In 1990, the first Polish parliament chosen in partly free elections enacted the Office for State Protection Act. The law dissolved the communist political police and terminated the employment of its officers. Dismissed personnel could, however, be reappointed if certain conditions were met. According to the statute and to delegated legislation, the officer had to be no older than 55, be in good physical and mental condition, have at least secondary school education, and represent an “impeccable moral and patriotic attitude.” Moral integrity could not be affirmed if a vetted person had a record of infringements of law, violations of dignity and rights of individuals, or abuses of the post for private needs. Out of nearly 14,000 officers, over 10,000 passed the screening; yet, due to downsizing of the secret service, not more than 5,000 were reappointed.

Because of the vetting criteria—the appraisal of the work of an individual as a secret service officer—the process can be understood as an example of lustration. Those who acquired a negative opinion from the vetting commission were subject to a sanction, as their dismissal was final, and they faced no prospect of employment in the security service. Therefore, the procedure falls within the retribution model.

The 1991 elections led to the creation of a government with the issue of lustration high on its agenda. Even though the administration planned to introduce an act on vetting, no bill was proposed. On the 28th May 1992, the Sejm, the lower chamber of the Polish parliament, passed a resolution which urged the Minister of Internal Affairs to submit a list of secret collaborators of the communist secret service currently holding certain public positions, including members of Parliament and higher state officials.31 On the 4th of June, the list—which mentioned many members of Parliament and the President— was presented to the Sejm and other State institutions. Both the Minister and the Prime Minister claimed at that time that the document was not a verified list of agents but rather a set of names which appear in the archives and which should be subject to further scrutiny. This being the case, the creation of the list does not meet the definition of lustration. However, it can be regarded as a means of public disclosure of the secret files, which falls within the historical clarification model. This in no way should be read as an assertion of the reliability of the list, as even members of the government called for its further analysis.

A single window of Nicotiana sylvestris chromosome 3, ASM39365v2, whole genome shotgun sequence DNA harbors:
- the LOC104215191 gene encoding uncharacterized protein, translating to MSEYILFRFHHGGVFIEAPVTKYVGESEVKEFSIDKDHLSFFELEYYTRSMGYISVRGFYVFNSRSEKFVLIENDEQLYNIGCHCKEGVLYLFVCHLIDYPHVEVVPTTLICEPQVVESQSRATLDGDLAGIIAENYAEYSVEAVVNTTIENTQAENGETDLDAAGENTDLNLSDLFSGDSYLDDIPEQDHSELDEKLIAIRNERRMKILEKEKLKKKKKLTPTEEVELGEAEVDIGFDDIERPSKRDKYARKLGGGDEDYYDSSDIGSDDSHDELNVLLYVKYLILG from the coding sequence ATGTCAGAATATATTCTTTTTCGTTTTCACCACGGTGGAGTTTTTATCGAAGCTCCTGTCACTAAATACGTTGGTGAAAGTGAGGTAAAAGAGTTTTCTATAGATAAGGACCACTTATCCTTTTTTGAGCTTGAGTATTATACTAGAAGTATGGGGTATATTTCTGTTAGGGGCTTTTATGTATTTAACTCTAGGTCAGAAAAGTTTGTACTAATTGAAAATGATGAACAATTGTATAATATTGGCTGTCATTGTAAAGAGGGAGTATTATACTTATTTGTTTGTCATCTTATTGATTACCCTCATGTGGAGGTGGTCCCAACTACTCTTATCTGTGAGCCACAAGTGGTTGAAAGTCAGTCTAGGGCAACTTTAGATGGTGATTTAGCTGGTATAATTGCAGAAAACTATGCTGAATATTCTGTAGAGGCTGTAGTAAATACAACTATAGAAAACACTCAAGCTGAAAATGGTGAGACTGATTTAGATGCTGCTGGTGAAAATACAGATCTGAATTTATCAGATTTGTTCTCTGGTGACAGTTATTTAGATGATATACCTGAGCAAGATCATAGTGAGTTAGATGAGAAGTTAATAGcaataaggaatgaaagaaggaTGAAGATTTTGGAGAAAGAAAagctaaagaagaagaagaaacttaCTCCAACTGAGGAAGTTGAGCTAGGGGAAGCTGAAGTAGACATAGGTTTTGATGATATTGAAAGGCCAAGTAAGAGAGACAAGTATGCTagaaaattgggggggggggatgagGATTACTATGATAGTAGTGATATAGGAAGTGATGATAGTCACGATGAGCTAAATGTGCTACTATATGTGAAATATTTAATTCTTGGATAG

The list was leaked to the media and caused uproar, which hastened the fall of the government. The resolution was later found to be unconstitutional, being contrary, inter alia, to the principles of the democratic rule of law, the protection of human dignity, the representative democratic system, and the principle of legality.

Under the next government, six lustration bills were sent to parliament, yet none of them were finally passed. On the other hand, the 1993 Parliamentary Elections Act was enacted, which forced all candidates to present a statement on their work or cooperation with the communist secret service, including military intelligence. The law was lex imperfecta, as no sanction for a lie was provided.

The first phase of Polish lustration included two significant developments: the 1990 Office for State Protection Act, which included instruments falling within the retribution model, and the case of the 1992 list of alleged collaborators, that could be qualified as an element of historical clarification. Nevertheless, during this period there existed no lasting lustration procedure. The regulation provided in the 1993 Parliamentary Elections Act could not be regarded as one, as the lack of sanctions and verification of the declarations made it impossible to enforce the law. Thus, the first phase of Polish lustration can, nevertheless, be classed under the thick line model.